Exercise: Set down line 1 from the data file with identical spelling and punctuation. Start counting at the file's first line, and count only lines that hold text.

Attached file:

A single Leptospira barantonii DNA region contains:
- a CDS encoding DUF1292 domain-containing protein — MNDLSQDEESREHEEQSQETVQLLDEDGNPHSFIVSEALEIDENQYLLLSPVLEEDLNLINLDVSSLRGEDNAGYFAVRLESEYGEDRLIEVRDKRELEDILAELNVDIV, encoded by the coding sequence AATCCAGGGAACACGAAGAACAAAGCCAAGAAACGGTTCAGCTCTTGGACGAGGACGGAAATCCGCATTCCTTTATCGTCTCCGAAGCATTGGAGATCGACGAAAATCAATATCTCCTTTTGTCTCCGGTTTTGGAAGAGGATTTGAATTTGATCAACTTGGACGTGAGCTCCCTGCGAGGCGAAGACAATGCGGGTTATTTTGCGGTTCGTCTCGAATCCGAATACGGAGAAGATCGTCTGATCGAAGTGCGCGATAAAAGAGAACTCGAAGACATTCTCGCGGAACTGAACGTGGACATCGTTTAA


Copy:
A single Leptospira barantonii DNA region contains: